Best Practices for Security
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Best Practices for Security in WCF


The following sections list the best practices to consider when creating secure applications using Windows Communication Foundation (WCF). For more information about security, see Security Considerations in WCF, Security Considerations for Data, and Security Considerations with Metadata.

Services can be identified with either user principal names (UPNs) or service principal names (SPNs). Services running under machine accounts such as network service have an SPN identity corresponding to the machine they're running. Services running under user accounts have a UPN identity corresponding to the user they're running as, although the setspn tool can be used to assign an SPN to the user account. Configuring a service so it can be identified via SPN and configuring the clients connecting to the service to use that SPN can make certain attacks more difficult. This guidance applies to bindings using Kerberos or SSPI negotiation. Clients should still specify an SPN in the case where SSPI falls back to NTLM.

WS-SecurityPolicy allows services to publish information about their own identities in metadata. When retrieved via svcutil or other methods such as WsdlImporter, this identity information is translated to the identity properties of the WCF service endpoint addresses. Clients which do not verify that these service identities are correct and valid effectively bypass service authentication. A malicious service can exploit such clients to execute credential forwarding and other "man in the middle" attacks by changing the identity claimed in its WSDL.

WCF offers two mechanisms for peer-to-peer authentication: X509 certificates (used by peer channel) and Windows authentication where an SSPI negotiation downgrades from Kerberos to NTLM. Certificate-based authentication using key sizes of 1024 bits or more is preferred to NTLM for several reasons:

  • the availability of mutual authentication,

  • the use of stronger cryptographic algorithms, and

  • the greater difficulty of utilizing forwarded X509 credentials.

For an overview of NTLM forwarding attacks, go to

When using APIs that enable impersonation of a client, be sure to revert to the original identity. For example, when using the WindowsIdentity and WindowsImpersonationContext, use the C# using statement or the Visual Basic Using statement, as shown in the following code. The WindowsImpersonationContext class implements the IDisposable interface, and therefore the common language runtime (CLR) automatically reverts to the original identity once the code leaves the using block.

WindowsIdentity identity = ServiceSecurityContext.Current.WindowsIdentity;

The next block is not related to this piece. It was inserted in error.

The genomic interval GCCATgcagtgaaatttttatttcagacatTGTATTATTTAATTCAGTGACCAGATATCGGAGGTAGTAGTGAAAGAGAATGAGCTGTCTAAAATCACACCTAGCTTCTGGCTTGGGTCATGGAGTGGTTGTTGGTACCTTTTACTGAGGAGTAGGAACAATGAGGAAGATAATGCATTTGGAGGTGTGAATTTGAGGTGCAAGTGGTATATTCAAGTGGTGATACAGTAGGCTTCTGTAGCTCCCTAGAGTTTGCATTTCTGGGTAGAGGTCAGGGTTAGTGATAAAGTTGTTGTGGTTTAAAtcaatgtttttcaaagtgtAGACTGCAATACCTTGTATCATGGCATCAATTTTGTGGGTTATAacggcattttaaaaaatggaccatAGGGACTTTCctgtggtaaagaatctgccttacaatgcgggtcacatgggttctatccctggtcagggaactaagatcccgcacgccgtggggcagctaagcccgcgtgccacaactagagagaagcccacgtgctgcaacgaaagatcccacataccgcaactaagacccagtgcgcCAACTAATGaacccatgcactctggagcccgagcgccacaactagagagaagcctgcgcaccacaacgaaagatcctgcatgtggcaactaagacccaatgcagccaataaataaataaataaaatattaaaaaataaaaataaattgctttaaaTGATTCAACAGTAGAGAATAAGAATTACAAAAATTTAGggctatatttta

using (identity.Impersonate())
    // Run code under the caller's identity.

Using the Impersonate method of the WindowsIdentity class, it is possible to use impersonation in a very controlled scope. This is in contrast to using the Impersonation property of the OperationBehaviorAttribute, which allows impersonation for the scope of the entire operation. Whenever possible, control the scope of impersonation by using the more precise Impersonate method.

Be sure you trust the source of your metadata and make sure that no one has tampered with the metadata. Metadata retrieved using the HTTP protocol is sent in clear text and can be tampered with. If the service uses the HttpsGetEnabled and HttpsGetUrl properties, use the URL supplied by the service creator to download the data using the HTTPS protocol.

To prevent tampering with a service's published metadata, secure the metadata exchange endpoint with transport or message-level security. For more information, see Publishing Metadata Endpoints and How to: Publish Metadata for a Service Using Code.

If an issuer address and binding are specified for a given binding, the local issuer is not used for endpoints that use that binding. Clients who expect to always use the local issuer should ensure that they do not use such a binding or that they modify the binding such that the issuer address is null.

When Security Assertions Markup Language (SAML) tokens are serialized in messages, either when they are issued by a Security Token Service (STS) or when clients present them to services as part of authentication, the maximum message size quota must be sufficiently large to accommodate the SAML token and the other message parts. In normal cases, the default message size quotas are sufficient. However, in cases where a SAML token is large because it contains hundreds of claims, the quotas should be increased to accommodate the serialized token. For more information about quotas, see Security Considerations for Data.

When you create a custom binding, you must set IncludeTimestamp to true. Otherwise, if IncludeTimestamp is set to false, and the client is using an asymmetric key-based token such as an X509 certificate, the message will not be signed.

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